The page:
Environmental Protection Agency/ Food and Drug Administration: the libertarian argument is that these agencies are unneeded and ineffective. The main problem is regulatory capture. The people who end up running these agencies are former chemical and drug company CEOs. They get watered down regulations passed, so it looks like they are doing something productive, when in actuality they justify the terrible practices of polluters and misleading food labels by giving them the government seal of approval. Certainly, libertarians argue for more person responsibility, but the real mechanism for fighting evil corporations is the tort system. Companies that mess up should be sued. The current problem is that when they are sued, they are not held liable because they were following the regulations. Ron Paul doesn’t want corporations to run amok in America, putting poison into the land and our food supply: he wants them to be held accountable, and he doesn’t want the Federal government to be a covert conspirator in their malfeasance.

Keep in mind that (despite what you may think at this point), I am not a Ron Paul maniac. I may be speaking more from the standard libertarian position than from what Ron Paul himself has said… so if you have an article or video contradicting anything I have to say, I would welcome adding it to the discussion. The real point I want to make, to liberals especially, is that he is not a maniac or hack like the other people running for president. If some of his ideas “sound crazy” at first, it’s just because the society and paradigms we have grown accustomed to are crazy, and his ideas stand in bold opposition to them.

If you are a democrat, you should register as a republican and vote for Ron Paul in the GOP primary. At the very least, he will divide and disrupt the party you hate, and if he wins, he will force Obama to debate the issues that really matter: the wars, the economy (Mitt Romney and Obama are 95% the same on economic issues… the media will play up that 5% difference, but don’t let them fool you into thinking it’s a real choice between two distinct solutions), and personal liberty (which he is all for despite his personal views against abortion and for Jesus… he is the only candidate who believes in personal freedom over his own personal ideology, or maybe a better way of saying it is that freedom is his primary ideology, Christianity is his secondary ideology. None of the establishment GOP candidates can say that, and Obama won’t even let you know where he really stands).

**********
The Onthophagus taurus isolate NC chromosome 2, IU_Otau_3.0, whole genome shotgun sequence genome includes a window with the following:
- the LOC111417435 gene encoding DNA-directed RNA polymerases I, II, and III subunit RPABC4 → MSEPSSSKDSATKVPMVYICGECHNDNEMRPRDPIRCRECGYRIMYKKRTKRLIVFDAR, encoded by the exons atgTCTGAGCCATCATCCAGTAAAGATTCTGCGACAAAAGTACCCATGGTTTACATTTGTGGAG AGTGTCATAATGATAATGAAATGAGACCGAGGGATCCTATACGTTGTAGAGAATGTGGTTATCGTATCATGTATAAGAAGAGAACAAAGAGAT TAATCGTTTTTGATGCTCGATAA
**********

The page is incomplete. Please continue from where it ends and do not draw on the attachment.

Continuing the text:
FDR on Social Security

September 12, 2011 Leave a comment

Franklin Delano Roosevelt:  (thanks to commenter Preston Madison for the link)

“This law represents a cornerstone in a structure which is being built but is by no means completed–a structure intended to lessen the force of possible future depressions, to act as a protection to future administrations of the Government against the necessity of going deeply into debt to furnish relief to the needy–a law to flatten out the peaks and valleys of deflation and of inflation–in other words, a law that will take care of human needs and at the same time provide for the United States an economic structure of vastly greater soundness.” -August 14, 1935

Beautiful example of our country covering the asses of the rich and pandering to the poor with cardboard castles. Let me translate this from Politician to The People’s English:

“a structure intended to lessen the force of possible future depressions, to act as a protection to future administrations of the Government against the necessity of going deeply into debt to furnish relief to the needy”

really means: “We designed this program so that the government won’t go bankrupt taking care of all you poor people, which I guess we have to do, otherwise you’d all probably riot and cause a commotion that would further depress the prices of our joint-stock shares.”

“a law to flatten out the peaks and valleys of deflation and of inflation”

*the Fed’s inflation mandate didn’t come until 1946, so it is less weird than it sounds that he said this.

in other words, a law that will take care of human needs and at the same time provide for the United States an economic structure of vastly greater soundness.”